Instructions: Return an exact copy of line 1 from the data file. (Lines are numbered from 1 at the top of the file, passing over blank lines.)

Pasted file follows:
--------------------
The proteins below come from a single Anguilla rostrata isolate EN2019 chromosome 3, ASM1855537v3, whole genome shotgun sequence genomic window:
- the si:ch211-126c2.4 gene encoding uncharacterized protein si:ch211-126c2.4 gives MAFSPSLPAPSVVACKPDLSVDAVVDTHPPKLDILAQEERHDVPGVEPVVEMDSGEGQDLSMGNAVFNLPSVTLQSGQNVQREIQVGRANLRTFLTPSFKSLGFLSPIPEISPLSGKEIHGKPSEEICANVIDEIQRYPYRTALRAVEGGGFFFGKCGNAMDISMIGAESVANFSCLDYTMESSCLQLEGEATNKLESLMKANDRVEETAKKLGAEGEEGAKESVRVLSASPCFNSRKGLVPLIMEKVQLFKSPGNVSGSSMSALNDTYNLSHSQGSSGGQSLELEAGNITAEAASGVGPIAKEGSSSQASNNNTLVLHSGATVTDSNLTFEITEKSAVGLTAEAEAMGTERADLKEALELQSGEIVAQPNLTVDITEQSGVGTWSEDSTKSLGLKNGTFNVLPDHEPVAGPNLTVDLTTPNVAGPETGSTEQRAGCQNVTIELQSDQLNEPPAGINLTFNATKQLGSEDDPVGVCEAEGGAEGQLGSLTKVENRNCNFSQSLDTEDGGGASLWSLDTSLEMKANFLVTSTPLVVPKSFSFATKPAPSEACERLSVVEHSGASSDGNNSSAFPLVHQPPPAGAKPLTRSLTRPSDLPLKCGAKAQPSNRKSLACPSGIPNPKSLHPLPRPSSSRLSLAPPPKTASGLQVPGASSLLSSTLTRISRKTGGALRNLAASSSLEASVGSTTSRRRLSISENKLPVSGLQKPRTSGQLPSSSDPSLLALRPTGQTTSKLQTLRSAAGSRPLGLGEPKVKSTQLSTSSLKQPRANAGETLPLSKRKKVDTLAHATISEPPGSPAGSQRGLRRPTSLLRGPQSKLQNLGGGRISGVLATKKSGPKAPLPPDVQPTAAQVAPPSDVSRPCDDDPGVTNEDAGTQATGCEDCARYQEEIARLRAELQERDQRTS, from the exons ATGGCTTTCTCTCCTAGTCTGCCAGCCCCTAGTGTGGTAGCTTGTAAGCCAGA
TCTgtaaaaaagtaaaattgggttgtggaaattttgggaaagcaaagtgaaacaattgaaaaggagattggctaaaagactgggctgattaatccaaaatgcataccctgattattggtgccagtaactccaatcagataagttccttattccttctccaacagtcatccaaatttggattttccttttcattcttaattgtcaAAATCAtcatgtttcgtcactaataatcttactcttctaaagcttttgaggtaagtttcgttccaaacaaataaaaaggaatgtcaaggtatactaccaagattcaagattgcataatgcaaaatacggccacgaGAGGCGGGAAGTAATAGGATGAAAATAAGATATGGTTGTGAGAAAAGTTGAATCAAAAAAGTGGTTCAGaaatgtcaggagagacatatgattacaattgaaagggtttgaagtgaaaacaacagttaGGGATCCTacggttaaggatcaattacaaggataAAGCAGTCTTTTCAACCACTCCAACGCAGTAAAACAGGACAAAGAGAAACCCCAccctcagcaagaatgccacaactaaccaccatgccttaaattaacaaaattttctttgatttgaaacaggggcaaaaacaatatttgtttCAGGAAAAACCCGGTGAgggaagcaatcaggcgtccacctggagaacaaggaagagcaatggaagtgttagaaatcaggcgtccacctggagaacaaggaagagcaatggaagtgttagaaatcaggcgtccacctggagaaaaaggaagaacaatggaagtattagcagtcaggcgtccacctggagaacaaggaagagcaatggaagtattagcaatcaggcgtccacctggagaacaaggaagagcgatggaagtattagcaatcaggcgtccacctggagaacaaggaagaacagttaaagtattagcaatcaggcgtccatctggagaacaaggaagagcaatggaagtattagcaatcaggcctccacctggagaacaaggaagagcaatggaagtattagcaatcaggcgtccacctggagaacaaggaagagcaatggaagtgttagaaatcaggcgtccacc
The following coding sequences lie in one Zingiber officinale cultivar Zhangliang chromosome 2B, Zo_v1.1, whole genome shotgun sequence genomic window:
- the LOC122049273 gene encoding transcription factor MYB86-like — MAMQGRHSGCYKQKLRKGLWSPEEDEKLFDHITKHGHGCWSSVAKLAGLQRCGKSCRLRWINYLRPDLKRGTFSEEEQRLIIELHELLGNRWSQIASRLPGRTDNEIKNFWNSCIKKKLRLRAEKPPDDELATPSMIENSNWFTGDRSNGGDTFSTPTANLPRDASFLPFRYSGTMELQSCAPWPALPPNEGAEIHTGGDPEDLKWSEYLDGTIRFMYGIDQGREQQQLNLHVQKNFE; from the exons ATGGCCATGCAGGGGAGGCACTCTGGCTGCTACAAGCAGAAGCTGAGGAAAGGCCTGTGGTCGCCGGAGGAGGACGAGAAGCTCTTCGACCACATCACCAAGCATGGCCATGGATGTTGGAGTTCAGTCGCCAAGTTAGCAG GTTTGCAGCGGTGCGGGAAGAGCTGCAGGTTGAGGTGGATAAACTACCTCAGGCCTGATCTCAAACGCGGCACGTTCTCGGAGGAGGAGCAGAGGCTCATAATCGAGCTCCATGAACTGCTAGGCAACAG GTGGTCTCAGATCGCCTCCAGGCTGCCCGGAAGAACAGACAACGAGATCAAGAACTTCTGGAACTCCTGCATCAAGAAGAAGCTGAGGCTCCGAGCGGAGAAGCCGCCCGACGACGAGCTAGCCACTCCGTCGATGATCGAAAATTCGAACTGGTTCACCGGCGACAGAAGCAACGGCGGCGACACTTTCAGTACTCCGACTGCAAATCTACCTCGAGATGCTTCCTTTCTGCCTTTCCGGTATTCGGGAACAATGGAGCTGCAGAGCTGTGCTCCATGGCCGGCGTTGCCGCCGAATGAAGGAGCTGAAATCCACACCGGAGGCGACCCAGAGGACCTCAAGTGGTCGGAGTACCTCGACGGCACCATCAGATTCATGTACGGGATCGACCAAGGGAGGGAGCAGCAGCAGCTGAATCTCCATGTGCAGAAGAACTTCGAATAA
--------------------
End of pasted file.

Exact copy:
The proteins below come from a single Anguilla rostrata isolate EN2019 chromosome 3, ASM1855537v3, whole genome shotgun sequence genomic window: